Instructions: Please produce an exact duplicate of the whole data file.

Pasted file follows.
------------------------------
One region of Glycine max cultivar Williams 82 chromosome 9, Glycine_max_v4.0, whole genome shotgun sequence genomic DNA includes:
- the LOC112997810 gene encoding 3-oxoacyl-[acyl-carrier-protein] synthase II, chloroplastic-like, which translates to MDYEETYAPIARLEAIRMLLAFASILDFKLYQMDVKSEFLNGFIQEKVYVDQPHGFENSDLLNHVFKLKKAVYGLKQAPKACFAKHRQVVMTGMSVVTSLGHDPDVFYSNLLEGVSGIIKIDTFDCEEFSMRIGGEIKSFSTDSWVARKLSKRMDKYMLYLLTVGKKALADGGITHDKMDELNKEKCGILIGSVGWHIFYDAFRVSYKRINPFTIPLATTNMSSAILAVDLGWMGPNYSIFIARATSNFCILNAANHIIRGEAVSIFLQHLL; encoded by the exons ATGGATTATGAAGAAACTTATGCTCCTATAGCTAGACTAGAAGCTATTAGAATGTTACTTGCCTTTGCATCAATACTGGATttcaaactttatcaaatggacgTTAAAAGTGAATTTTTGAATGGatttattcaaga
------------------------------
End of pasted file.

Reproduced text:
One region of Glycine max cultivar Williams 82 chromosome 9, Glycine_max_v4.0, whole genome shotgun sequence genomic DNA includes:
- the LOC112997810 gene encoding 3-oxoacyl-[acyl-carrier-protein] synthase II, chloroplastic-like, which translates to MDYEETYAPIARLEAIRMLLAFASILDFKLYQMDVKSEFLNGFIQEKVYVDQPHGFENSDLLNHVFKLKKAVYGLKQAPKACFAKHRQVVMTGMSVVTSLGHDPDVFYSNLLEGVSGIIKIDTFDCEEFSMRIGGEIKSFSTDSWVARKLSKRMDKYMLYLLTVGKKALADGGITHDKMDELNKEKCGILIGSVGWHIFYDAFRVSYKRINPFTIPLATTNMSSAILAVDLGWMGPNYSIFIARATSNFCILNAANHIIRGEAVSIFLQHLL; encoded by the exons ATGGATTATGAAGAAACTTATGCTCCTATAGCTAGACTAGAAGCTATTAGAATGTTACTTGCCTTTGCATCAATACTGGATttcaaactttatcaaatggacgTTAAAAGTGAATTTTTGAATGGatttattcaaga